(Dalton), supervisor of benefits administration and workers’ compensation. Dalton
testified that Speedway took a number of measures to assist with Mazen’s
treatment, including providing for day care treatment and equipment and raising
Dalton further testified that, after home nursing care stopped in March
2002, Deana requested that an LPN be provided. However, Speedway determined
Mazen only needed custodial care at the most; therefore, it offered to provide a
certified home health aid. Deana declined that offer.
Dalton verified Mazen’s testimony that Speedway offered home
employment to him in May 2000. Had Mazen accepted Speedway’s offer, he
would have acted as a customer service representative, fielding calls from
customers and attempting to address their complaints. According to Dalton, Deana
declined this offer stating “the family didn’t want to do this.”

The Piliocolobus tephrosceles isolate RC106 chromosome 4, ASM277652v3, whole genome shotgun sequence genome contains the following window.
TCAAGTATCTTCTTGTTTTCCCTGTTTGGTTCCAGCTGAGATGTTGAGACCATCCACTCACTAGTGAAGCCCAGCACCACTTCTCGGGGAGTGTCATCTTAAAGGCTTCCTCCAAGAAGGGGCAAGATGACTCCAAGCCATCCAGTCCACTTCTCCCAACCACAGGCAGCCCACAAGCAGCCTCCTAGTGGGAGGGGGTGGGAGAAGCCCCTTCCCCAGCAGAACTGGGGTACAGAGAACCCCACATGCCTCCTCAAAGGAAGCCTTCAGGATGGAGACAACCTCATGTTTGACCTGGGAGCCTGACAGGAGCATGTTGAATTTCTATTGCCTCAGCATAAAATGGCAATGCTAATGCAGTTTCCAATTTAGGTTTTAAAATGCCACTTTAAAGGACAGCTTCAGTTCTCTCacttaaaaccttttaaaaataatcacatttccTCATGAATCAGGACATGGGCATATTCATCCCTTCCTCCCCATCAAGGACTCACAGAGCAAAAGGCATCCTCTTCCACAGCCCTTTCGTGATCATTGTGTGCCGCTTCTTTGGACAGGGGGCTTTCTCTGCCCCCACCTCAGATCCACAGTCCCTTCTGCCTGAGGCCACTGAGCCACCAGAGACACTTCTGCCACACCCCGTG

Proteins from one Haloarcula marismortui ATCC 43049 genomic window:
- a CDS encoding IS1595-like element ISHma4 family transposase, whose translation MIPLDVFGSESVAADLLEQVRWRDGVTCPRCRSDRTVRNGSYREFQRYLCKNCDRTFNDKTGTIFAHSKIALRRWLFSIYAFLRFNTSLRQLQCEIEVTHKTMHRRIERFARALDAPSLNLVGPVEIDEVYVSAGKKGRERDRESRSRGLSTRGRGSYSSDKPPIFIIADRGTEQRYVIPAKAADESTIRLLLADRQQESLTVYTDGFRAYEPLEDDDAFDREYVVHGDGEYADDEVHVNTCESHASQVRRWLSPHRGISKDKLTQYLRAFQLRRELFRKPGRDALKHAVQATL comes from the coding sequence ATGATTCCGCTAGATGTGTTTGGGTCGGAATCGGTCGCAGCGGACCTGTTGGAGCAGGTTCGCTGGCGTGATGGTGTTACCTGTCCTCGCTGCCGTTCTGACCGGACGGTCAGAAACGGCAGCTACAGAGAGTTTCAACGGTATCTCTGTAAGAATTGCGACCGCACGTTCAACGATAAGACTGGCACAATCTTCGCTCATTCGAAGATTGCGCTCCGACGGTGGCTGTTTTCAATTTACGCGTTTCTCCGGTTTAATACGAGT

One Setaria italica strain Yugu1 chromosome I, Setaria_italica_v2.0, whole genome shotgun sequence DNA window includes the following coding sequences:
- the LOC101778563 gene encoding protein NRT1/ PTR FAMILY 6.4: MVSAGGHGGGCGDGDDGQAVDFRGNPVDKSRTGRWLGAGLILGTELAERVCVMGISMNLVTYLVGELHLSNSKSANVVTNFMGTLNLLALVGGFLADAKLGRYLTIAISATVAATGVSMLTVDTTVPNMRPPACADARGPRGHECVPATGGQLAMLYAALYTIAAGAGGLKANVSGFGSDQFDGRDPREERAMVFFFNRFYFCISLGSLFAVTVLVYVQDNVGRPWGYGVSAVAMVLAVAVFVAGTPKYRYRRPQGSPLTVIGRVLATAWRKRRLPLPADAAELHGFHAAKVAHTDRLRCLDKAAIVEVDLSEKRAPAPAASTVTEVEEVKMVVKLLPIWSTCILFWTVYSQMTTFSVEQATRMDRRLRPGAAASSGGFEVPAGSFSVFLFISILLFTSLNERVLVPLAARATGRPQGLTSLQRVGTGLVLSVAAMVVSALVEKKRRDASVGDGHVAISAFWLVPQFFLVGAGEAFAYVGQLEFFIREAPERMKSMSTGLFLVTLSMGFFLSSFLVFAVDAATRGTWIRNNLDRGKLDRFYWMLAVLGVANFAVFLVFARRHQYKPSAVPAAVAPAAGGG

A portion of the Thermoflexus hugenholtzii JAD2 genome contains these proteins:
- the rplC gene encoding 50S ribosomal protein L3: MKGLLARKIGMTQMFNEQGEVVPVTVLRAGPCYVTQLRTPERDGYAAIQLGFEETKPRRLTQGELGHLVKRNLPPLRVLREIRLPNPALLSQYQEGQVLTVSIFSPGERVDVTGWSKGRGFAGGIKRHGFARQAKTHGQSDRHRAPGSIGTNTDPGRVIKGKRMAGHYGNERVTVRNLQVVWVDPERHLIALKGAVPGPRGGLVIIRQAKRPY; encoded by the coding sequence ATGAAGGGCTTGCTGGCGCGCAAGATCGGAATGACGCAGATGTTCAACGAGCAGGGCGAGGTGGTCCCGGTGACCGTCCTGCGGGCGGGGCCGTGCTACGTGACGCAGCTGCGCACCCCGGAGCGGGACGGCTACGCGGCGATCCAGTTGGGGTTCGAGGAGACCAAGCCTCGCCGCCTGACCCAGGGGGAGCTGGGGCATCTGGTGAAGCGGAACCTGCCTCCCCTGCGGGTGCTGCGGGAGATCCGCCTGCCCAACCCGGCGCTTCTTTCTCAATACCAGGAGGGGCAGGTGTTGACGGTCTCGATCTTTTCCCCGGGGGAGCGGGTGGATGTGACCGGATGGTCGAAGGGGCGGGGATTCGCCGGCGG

In rebuttal testimony, Deana stated, she requested an LPN in March
2002 because Mazen required twice daily injections of medication and had an IV
that had to be changed three times a day. Because she had been advised that only
she or an LPN could provide such services, Deana did not see much point in
having a certified home health aid.
As to the offer of employment, Deana testified, with his poor memory,
judgment deficits, depression, and anxiety attacks, Mazen had difficulty dealing
with members of his family. Therefore, he would not have been able to handle a
position in customer service.
After reviewing this evidence, the ALJ found that the services
rendered by Deana were compensable under KRS 342.020 and Bevins Coal Co. v.
Ramey, 947 S.W.2d 55 (Ky. 1997). The ALJ found Mazen did not timely seek
payment for services rendered from 2000 through August of 2003. However, she
excused that delay, noting Deana “worked full time, took care of five children in
addition to the care she provided for” Mazen and “there simply wasn’t the time
available to do paperwork.” The ALJ noted the documentation submitted in